The largest refugee camp in Turkey, in a nation which hosts the largest number of refugees in the world, Suruç is a gleaming, orderly metaphor for Turkey's open door policy toward refugees from Syria, nearly 2 million of whom have crossed the border in the past four years.
The camp holds 25,000 people in 7,000 tents split into 15 "neighborhoods," according to Abdullah Çiftci, Suruç's district governor. It has schools, hospitals, supermarkets, television tents, prayer rooms, playgrounds and even farmland.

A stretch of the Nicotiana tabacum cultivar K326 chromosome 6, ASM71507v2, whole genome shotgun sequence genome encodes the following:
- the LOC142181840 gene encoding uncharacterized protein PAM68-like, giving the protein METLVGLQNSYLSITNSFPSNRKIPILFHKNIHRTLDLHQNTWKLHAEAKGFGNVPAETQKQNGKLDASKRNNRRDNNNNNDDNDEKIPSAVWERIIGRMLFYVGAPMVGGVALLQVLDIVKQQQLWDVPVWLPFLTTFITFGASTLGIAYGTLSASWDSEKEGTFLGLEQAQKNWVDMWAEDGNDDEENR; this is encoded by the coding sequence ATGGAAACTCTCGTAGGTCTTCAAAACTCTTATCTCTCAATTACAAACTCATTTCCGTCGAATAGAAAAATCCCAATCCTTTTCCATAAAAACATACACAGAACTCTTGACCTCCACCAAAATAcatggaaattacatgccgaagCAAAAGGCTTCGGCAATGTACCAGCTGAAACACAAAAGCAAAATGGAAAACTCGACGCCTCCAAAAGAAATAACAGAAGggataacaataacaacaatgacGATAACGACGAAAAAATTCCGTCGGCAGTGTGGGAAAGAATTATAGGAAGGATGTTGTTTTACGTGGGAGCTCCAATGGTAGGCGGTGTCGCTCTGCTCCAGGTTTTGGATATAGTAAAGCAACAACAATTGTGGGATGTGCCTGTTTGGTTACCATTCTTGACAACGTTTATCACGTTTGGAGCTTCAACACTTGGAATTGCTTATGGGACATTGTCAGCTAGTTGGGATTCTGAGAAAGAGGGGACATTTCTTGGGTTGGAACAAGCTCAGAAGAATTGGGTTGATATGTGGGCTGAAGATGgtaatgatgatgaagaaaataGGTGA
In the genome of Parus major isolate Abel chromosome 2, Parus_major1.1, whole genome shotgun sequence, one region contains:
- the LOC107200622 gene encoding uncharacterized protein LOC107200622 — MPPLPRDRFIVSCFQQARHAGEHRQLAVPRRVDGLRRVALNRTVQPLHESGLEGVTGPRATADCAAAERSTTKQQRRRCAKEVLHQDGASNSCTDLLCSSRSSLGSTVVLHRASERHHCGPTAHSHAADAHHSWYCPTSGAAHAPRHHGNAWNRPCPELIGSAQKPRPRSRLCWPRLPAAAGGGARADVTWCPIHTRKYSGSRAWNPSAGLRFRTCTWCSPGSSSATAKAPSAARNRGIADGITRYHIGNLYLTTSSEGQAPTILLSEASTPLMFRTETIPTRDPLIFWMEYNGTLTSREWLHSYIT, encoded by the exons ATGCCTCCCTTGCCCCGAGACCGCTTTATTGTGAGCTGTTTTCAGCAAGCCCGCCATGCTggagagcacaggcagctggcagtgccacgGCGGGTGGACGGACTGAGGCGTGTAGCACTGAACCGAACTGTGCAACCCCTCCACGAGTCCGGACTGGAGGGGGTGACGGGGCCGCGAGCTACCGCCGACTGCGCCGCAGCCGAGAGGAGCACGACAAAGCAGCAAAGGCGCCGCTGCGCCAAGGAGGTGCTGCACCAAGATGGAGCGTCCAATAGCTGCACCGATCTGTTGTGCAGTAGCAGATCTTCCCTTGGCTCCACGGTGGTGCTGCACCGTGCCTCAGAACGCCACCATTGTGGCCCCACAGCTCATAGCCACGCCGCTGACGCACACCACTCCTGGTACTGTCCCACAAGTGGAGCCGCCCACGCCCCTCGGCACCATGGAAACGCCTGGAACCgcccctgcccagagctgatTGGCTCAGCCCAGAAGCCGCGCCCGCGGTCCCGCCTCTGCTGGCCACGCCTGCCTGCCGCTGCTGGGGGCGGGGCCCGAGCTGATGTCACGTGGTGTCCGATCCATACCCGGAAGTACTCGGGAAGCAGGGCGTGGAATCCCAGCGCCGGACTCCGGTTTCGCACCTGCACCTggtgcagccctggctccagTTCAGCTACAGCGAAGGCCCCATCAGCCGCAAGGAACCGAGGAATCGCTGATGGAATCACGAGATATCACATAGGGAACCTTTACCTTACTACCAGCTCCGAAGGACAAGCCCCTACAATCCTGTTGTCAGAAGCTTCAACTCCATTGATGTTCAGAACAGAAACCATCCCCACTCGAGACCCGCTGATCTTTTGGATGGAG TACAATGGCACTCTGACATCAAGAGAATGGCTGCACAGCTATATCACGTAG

Opened in February 2015, the camp's large pale tents set against the bright stony white ground are an immaculate showcase of Turkey's generosity at a time when other European nations talk of building walls, destroying boats, and migrant quotas.
Refugees keep flooding into Turkey as the fighting in Syria continues, but Suruç has room to grow. Çiftçi said the camp, which is dominated by a giant Turkish flag, can accommodate another 10,000 people.
UN refugee agency, UNHCR, estimated that a total of 11.6 million people from Syria had been displaced by the conflict by the end of last year, the largest such figure worldwide. Turkey is the world's biggest refugee host with 1.59 million refugees, according to the most recent U.N. figures.